Performers at the KVN show let themsleves go, driving a rapt audience wild with laughter. Source: Itar-Tass
..."I can not sleep well because of this global financial crisis!
"Well, I sleep like a baby!" "Really?" "Yes, I wake up each hour and cry!"
Dmitry Medvedev’s rise to the presidency was, in a word, unexpected. But as it became public that Russia’s Deputy Prime Minister would be Putin’s likely successor, a team from Moscow State University performed a skit on television, with Medvedev in the front row, roaring with laughter. The students portrayed Medvedev’s fictional high school reunion. His former classmates fawned over the president-to-be, asking if he remembered them and laughing uproariously at his lame jokes. A clueless former classmate arrives, boasting: “I’ve been in the woods for the past five years – no TV, no radio…nothing!” Oblivious to Medvedev’s fame, the guy smacks him on the back and says “What’s up, Dima?” When they pose for a class photo, the unknowing hero gives the future president bunny ears. Tell this story to any Russian, and he’ll respond, “only on KVN”.
...Two Muscovites meet. “How’s life?” “Fantastic.” “Do you read the papers?” “Of course! How else would I know?”
The KVN is as recognisable a Soviet brand as the Bolshoi Ballet or astronaut Yuri Gagarin’s smile. When it debuted on national television in the 1960s, KVN, or Klub Vesyolykhi Nakhodchivykh (The Club of the Merry and Quick-Witted), was the only legal form of unorthodox thought. Today, this humorous survivor from the Soviet civilisation is a one-of-a-kind show, an original creation that wasn't borrowed from the West.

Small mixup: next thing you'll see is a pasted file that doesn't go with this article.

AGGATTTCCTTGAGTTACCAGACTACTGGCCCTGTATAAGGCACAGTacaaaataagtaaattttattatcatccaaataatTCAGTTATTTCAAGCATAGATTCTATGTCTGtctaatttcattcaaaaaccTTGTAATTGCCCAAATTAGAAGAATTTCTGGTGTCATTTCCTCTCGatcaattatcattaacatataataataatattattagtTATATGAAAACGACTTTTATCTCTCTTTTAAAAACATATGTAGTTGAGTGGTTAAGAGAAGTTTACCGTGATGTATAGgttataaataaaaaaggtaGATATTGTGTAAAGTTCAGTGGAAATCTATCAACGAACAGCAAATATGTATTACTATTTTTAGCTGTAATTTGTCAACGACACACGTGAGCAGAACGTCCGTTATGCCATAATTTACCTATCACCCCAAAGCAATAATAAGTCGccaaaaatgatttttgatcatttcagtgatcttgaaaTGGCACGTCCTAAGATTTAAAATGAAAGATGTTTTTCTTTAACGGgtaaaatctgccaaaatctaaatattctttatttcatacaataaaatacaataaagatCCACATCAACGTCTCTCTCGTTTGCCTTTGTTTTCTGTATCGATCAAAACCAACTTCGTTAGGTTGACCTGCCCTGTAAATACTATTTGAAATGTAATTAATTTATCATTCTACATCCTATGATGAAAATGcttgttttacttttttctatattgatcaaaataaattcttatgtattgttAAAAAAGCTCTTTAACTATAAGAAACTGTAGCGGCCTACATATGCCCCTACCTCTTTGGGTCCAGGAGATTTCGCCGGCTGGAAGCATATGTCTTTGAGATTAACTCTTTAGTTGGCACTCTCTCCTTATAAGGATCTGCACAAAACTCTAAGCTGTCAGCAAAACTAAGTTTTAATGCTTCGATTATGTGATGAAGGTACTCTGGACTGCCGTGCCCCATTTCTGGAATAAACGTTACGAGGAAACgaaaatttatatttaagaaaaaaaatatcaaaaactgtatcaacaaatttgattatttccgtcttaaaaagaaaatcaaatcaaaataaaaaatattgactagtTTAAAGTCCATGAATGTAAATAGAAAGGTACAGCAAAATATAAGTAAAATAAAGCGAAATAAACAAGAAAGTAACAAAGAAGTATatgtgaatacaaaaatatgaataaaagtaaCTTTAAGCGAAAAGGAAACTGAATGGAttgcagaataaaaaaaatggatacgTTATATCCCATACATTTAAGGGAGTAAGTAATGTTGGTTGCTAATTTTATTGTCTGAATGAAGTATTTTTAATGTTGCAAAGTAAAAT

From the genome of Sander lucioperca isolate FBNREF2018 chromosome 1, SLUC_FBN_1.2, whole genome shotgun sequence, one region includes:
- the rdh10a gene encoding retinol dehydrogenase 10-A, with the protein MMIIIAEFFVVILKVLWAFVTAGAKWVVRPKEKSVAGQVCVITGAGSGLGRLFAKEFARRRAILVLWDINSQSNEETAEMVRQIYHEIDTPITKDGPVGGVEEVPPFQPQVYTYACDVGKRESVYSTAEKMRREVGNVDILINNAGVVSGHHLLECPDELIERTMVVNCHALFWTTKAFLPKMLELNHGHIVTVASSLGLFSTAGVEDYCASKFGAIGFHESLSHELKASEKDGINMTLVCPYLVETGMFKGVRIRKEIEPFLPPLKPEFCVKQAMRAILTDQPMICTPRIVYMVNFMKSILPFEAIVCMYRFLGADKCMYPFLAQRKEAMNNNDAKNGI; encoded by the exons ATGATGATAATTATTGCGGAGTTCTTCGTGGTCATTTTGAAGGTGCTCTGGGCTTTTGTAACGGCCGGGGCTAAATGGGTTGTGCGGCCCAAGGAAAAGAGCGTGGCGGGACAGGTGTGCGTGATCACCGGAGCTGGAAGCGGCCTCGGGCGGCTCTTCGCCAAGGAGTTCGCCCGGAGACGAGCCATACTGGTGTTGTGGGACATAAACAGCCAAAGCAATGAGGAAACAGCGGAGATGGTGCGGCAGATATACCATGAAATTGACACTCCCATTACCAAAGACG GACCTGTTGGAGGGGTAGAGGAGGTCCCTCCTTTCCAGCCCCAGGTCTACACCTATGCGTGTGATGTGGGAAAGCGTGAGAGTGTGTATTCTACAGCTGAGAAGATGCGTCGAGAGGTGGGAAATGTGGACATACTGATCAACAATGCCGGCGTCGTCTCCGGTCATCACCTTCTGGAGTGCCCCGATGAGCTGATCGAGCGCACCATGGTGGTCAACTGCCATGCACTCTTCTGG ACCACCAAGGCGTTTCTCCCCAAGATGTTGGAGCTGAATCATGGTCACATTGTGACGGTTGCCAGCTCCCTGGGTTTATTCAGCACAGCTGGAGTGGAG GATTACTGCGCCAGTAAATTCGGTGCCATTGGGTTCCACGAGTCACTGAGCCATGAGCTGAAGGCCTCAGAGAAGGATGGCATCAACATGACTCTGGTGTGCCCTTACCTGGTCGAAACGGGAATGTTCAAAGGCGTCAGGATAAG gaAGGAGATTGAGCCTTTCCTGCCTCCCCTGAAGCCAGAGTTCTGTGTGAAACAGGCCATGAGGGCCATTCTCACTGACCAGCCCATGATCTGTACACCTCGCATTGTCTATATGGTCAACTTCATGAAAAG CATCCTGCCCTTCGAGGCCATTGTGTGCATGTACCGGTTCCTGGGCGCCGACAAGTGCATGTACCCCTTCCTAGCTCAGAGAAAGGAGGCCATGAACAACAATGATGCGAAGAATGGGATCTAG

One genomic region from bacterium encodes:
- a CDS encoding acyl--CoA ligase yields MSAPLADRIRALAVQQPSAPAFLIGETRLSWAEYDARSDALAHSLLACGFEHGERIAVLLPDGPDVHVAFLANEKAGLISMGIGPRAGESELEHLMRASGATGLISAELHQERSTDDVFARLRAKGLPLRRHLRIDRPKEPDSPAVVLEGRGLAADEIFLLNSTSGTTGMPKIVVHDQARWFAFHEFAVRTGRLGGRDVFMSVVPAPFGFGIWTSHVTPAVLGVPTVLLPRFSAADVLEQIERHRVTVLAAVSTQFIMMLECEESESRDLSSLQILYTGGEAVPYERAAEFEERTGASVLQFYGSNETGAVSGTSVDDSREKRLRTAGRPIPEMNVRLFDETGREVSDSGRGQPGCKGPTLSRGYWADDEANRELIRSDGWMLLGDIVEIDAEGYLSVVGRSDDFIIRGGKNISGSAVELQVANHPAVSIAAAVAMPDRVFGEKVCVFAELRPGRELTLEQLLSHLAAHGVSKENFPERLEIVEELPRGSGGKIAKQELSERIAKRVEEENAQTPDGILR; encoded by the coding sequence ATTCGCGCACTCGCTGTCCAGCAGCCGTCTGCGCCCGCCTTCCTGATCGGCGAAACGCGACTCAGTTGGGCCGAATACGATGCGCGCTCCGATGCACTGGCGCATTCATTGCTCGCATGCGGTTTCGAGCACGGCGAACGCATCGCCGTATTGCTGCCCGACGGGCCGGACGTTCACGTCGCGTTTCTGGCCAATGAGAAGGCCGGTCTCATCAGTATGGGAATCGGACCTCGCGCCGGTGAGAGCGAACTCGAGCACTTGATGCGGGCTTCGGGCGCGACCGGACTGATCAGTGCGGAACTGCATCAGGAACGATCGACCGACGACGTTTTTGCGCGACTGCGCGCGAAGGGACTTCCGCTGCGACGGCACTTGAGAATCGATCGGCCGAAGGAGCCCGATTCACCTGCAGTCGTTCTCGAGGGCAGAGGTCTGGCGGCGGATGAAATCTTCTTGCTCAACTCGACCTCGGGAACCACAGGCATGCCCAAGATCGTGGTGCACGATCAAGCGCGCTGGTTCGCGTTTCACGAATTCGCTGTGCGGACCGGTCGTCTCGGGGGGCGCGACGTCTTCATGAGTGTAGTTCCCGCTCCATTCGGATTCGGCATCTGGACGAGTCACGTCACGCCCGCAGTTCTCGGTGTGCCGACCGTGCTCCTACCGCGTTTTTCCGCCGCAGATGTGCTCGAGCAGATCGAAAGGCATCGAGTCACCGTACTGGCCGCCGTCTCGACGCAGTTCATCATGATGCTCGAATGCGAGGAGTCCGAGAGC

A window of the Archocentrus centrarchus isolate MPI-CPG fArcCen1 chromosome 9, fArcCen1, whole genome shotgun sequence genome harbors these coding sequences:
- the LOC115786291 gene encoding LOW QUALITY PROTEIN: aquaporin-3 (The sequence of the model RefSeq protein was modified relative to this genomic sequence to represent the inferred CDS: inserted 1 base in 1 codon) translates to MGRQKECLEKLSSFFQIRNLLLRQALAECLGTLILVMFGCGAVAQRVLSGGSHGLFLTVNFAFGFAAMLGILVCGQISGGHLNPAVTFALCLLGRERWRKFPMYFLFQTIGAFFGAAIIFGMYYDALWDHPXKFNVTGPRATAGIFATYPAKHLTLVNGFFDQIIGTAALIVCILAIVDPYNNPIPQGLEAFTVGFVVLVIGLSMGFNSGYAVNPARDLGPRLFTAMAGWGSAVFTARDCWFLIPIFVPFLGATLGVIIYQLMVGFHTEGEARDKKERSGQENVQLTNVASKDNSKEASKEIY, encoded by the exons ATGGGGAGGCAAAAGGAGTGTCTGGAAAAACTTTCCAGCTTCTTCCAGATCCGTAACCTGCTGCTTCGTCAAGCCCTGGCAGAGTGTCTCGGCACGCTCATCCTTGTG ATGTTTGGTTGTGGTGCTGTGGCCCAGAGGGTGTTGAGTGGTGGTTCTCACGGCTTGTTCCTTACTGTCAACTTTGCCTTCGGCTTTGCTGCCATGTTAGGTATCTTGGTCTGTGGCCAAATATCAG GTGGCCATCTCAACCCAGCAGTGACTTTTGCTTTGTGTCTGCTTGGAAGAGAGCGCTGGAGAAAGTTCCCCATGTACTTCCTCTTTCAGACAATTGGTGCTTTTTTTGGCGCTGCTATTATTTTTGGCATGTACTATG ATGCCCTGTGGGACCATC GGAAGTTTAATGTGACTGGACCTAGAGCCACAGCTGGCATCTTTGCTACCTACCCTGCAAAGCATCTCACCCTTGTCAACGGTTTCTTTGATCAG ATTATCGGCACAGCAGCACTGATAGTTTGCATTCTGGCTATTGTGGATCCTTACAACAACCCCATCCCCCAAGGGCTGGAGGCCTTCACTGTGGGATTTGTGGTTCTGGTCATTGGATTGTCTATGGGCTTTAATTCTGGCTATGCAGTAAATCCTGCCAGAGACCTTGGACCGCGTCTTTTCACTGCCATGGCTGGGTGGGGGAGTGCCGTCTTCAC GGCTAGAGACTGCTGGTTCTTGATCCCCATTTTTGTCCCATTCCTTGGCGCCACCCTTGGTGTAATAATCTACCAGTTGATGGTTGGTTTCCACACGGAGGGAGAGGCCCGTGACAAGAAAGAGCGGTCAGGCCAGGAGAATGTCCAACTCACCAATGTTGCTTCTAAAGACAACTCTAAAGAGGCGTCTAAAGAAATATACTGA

The games and skits between teams of college students is played out in front of a live studio audience. At first, it consisted of competitions involving general knowledge, but it evolved into contests of wits that favoured the player who made the smartest joke. The key to the show became improvisation, jokes and put-ons.
...A foreign architect invited a Russian architect to his home. He showed his guest around the house. "This is the hall," he explained, "and this is the sitting room. This is my study, those are the children's bedrooms, this is the main bedroom... Then there are the kitchen, the dining room, the two bathrooms, the lavatory . . ." "It's a very good layout," says the Russian guest. "We have much the same, only without the partitions..."
It began in its first incarnation in 1956. Like a bolt from the blue, Khrushchev delivered his secret speech denouncing Stalin at the 20th Congress of the Communist Party. His unmasking of the personality cult was like a breath of fresh air — and freedom. Next year, Moscow hosted the World Youth Festival. The Soviet intelligentsia was brimming with hope, creative projects and brilliant ideas. It was then, during the so-called “Thaw”, that producers came up with the idea of “enlivening” Soviet television, still largely controlled by the ruling regime.